Silence and Apathy


“Our lives begin to end the day we become silent about things that matter.”
-Rev. Dr. Martin Luther King

I really like this entry, Sword and Shield. Especially the first paragraph, which I identify with a lot.

“I was never one to worry. I was never one to be concerned. I didn’t even have goals, dreams or aspirations. I just went with the flow, happy to get by.”

That was me, too. I was carefree, pretty easy going (or you could say ‘apathetic’) about most things. Let bygones be bygones. There were Issues that I was concerned about and obvious ‘wrongs’ in the world that I wished would be righted, of course. But for most part I assumed the world would get on with it, that these wrongs would surely be righted in time, no excessive worrying needed on my part.

The one thing that riled me up was usually conservation issues, because as I learnt more from my classes, it became apparent how ignorant the majority of the population are to these issue, how completely blind they are to that fact that these things truly matter, that there weren’t lofty ideals but a life and death reality, of mankind, our planet and all living things.

It was very different for me for idealogical issues. Those I tended to shrug my shoulders and trot out the excuse of my ignorance.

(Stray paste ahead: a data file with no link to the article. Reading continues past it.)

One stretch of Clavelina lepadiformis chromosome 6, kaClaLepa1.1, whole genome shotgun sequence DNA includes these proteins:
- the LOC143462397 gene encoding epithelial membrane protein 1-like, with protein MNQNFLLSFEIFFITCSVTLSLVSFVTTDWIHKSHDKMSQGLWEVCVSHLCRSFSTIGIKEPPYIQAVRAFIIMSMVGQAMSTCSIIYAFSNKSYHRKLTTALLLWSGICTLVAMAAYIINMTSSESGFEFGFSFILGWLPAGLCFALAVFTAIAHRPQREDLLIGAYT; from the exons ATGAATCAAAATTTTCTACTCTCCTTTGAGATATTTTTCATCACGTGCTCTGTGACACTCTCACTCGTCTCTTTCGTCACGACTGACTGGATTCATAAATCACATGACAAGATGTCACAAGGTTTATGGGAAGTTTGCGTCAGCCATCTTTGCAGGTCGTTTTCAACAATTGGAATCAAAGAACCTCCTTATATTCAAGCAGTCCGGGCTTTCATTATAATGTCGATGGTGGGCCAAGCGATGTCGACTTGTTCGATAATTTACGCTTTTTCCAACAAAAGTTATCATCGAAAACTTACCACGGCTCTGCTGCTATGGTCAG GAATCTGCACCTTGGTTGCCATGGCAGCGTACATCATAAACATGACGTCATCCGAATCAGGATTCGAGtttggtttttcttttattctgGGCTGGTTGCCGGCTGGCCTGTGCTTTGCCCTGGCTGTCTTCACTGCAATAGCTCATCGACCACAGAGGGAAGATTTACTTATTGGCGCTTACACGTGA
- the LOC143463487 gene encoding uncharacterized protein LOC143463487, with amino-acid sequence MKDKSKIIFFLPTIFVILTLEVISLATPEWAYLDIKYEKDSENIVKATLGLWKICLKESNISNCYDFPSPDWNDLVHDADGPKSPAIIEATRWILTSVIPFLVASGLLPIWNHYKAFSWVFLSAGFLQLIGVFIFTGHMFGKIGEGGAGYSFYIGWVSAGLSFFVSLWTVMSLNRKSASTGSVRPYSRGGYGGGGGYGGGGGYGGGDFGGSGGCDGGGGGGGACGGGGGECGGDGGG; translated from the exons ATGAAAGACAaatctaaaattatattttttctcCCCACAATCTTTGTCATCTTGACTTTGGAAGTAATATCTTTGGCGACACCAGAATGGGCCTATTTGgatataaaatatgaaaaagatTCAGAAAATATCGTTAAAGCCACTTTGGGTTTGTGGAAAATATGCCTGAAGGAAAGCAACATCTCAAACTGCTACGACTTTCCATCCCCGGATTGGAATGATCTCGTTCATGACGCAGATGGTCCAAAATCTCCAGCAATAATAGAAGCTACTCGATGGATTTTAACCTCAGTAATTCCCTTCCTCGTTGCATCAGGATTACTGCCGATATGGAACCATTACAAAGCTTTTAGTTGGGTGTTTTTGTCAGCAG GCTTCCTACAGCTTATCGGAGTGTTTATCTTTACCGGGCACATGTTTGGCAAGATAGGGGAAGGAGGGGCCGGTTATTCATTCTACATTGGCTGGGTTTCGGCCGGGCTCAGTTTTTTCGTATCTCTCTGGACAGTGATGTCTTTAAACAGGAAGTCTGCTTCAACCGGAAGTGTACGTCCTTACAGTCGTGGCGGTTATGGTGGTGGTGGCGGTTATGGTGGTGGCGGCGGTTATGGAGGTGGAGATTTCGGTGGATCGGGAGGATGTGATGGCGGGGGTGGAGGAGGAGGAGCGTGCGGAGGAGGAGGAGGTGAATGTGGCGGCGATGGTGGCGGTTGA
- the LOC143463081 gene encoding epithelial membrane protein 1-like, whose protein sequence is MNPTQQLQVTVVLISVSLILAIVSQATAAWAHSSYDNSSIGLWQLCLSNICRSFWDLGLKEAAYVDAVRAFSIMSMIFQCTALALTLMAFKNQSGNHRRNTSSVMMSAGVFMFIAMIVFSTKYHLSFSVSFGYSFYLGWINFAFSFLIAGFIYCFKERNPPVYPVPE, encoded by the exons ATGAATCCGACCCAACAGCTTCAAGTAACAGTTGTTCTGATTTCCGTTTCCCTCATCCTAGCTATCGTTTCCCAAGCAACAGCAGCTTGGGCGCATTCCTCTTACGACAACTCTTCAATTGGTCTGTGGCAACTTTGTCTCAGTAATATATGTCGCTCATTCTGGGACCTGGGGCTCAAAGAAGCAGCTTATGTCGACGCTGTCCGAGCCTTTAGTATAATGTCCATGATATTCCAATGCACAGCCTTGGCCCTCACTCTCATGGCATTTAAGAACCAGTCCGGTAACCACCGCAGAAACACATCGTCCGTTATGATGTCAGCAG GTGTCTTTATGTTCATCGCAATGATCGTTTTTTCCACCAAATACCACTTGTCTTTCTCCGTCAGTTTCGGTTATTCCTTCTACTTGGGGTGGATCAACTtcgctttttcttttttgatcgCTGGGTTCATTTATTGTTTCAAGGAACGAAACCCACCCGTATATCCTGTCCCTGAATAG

Perhaps the worst were those issues I WAS sure about, but never thought to take a stand on. Because I assumed that the world and society would get along fine. That, however slowly, society was always marching in the direction of progress. You can’t rush these things, just wait.

Obviously as a gay person I have to know all about its taboo nature in society; I necessarily have to face, it if not everyday, then at least pretty often, right?

And yet somehow I still remained blind. I was frustrated by the inconveniences in my life, but not outraged by any injustice. I would happily go for the occasional LGBT-related event, but do little more then smile from the sidelines. I accepted it. I saw it as something that was merely social taboo, not the fault of any one or anything, but just convention. Just the way it’s always been. And a way that is changing, slowly but surely.

Most people my age have no problems at all with it, I thought. It mostly only the older generation who are more conservative, more set in their views and who have little contact of any kind with the LGBT world. All they know of them are the occasional stereotype falsehoods portrayed in the media. In other words, the problem will slowly but surely fade away as there is greater exposure and education regarding LGBT issues.

Recently, it has come as a great blow to me to realize– to really realize– that quite a few of my close friends do think it is an ‘abomination’, that I am an ‘abomination’. Not that I didn’t ‘know’ of their disapproval, I just never thought about it, and the full meaning of it never sunk in. To be honest, I just didn’t care.

I was ‘tolerant’ and ‘accepting’, I ‘respected’ other people’s beliefs. What they thought and believe is their business, as long as they’re not standing in my way. And despite my friends obviously breaking my stereotype of being ‘old, ignorant and uneducated’, I still viewed LGBT rights in the world as something inevitable that was coming soon, that there was nothing but out-dated thinking standing in the way, and mostly due to inertia.